To the uninitiated, the adage about luxury asset finance that says: “If you need the finance, then you're probably not eligible for it” may sound confusing. But, as many of us learned at Quaynote's recent online conference, The Future for Superyachts, Business Jets & Luxury Property, the fact that wealthy business owners and entrepreneurs would sooner finance their jet or yacht purchase, rather than pay cash, often makes perfect sense.
Why is this? What would lead a high or ultra high net worth individual (UHNWI) to finance the purchase of an asset when they can just as easily pay for it with their own money? “If the buyer of a vessel is an entrepreneur and it's their first vessel, they've not accumulated hundreds of millions of assets and their business is generating say 10-12 per cent returns, then they don`t want to be using more cash than required to buy a luxury asset,” explained Bob Atkinson, partner at B Capital Partners, who joined a panel of finance experts at the conference. With interest rates lower than the rate of return from their business activities, it can make better economic sense to finance a yacht or jet purchase and then retain any cash reserves for investing in a growing business.
Even for an established business owner or UHNWI, the principle of using finance rather than your own cash to buy a luxury asset can apply. Indeed, James Jaffa, partner at Jaffa & Co, who moderated the panel, pointed out an interesting trend amongst his clients. “I'm seeing a pattern where owners are buying with their own finance and choosing to refinance afterwards,” he notes, “And I can't see that this is due to the pandemic. We're getting people buying and then financing 48 hours later.” For the client, this means that life is simpler, as they buy the asset with a clean title, they save money on legal fees involved in escrow arrangements and they nonetheless enjoy the benefits that financing offers.
For some buyers, cheaper interest rates have been behind their decision to refinance. “We had a client who bought an aircraft one year ago and then this year, with the interest rates lower, he decided to refinance to take advantage of this,” reports Marie-Laure Gassier, jet and yacht finance specialist at BNP Paribas. Current interest rates vary depending on a range of factors, but via private banking a client looking for a 20million euro loan over a 5-year period would typically expect 2.5-4 per cent.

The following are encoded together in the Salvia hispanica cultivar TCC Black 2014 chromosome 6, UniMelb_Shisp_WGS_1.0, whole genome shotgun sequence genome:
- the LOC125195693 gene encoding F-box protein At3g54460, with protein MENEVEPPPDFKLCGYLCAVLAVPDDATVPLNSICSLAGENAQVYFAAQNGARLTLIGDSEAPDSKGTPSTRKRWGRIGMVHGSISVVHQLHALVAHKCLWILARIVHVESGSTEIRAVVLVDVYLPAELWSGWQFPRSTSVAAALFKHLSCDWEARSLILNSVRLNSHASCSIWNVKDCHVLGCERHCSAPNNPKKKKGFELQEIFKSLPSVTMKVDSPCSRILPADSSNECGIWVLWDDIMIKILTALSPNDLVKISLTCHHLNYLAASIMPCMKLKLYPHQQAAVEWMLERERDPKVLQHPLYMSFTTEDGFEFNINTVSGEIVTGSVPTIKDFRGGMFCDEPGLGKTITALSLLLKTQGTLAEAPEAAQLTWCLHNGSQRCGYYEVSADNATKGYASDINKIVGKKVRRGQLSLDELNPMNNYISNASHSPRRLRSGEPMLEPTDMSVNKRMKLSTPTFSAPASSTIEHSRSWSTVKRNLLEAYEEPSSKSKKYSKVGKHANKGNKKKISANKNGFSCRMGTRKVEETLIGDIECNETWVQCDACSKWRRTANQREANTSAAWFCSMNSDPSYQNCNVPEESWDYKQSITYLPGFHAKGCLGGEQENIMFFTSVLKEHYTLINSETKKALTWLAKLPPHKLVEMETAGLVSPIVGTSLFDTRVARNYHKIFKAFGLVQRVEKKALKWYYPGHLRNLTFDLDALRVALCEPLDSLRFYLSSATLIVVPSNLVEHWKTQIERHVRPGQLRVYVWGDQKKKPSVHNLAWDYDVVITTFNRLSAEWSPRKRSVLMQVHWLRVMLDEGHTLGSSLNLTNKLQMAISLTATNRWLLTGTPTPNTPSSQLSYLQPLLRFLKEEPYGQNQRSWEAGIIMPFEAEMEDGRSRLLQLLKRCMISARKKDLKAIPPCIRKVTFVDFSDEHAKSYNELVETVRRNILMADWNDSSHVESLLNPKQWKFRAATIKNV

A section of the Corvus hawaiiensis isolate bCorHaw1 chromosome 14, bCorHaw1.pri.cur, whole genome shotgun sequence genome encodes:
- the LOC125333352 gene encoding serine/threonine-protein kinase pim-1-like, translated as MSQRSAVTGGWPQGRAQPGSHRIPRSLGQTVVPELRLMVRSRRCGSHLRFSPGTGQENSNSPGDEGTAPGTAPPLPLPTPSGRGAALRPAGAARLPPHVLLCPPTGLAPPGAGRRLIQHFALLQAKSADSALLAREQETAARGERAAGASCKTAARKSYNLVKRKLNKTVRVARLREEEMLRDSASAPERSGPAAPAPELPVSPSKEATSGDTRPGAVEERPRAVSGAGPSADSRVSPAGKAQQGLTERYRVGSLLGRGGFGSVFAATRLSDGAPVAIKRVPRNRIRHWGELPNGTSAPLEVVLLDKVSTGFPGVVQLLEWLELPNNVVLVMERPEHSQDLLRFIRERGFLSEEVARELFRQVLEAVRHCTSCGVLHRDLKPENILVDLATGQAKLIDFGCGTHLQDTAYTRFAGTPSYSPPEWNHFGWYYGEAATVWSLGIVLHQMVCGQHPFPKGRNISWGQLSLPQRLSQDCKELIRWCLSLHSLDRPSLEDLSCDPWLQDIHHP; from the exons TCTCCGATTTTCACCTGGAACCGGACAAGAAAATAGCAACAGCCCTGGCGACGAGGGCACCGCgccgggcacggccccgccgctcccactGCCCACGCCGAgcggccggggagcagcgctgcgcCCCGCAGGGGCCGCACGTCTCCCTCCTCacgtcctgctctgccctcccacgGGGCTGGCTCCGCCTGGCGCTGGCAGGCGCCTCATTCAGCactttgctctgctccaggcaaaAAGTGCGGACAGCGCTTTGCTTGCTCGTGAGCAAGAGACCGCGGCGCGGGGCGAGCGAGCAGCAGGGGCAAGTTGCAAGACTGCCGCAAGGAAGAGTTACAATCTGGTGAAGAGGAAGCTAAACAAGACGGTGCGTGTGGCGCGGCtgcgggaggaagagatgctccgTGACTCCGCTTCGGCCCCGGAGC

For non-private banking, the interest rates will be higher than for private banking arrangements. “You won`t be offered 2.5 per cent from asset financiers” notes Bob Atkinson (pictured left). Michel Buffat, head aviation & yacht finance at Credit Suisse points out that interest rates may be impacted by a client`s jurisdiction.
“If the country where they are based is one where repossession is hard to enforce, that individual will have a higher risk profile,” he explains. Geography is a key factor in determining risk for finance arrangements; the nationality or the residency of the buyer, or countries where he has assets or funds, may all be taken into account by the financier.
At The Future for Superyachts, Business Jets & Luxury Property, James Jaffa dug deeper to get to the bottom of the “dark art” of finding finance in different jurisdictions, especially in the 5-10million euro range where there appears to be a gap. “If I have a German client who comes through or door and wants to finance a 40-50m yacht,” he asks, “do you go to Germany first for finance, or the UK because you (the financier) are based there or to the US for example?”
For Bob Atkinson, the answer depends on a number of considerations. “Is that client solely centred in Germany? Do they have property in the States or say in Geneva? Are there some funds in the US? All this will give us a flavour for what options are available.”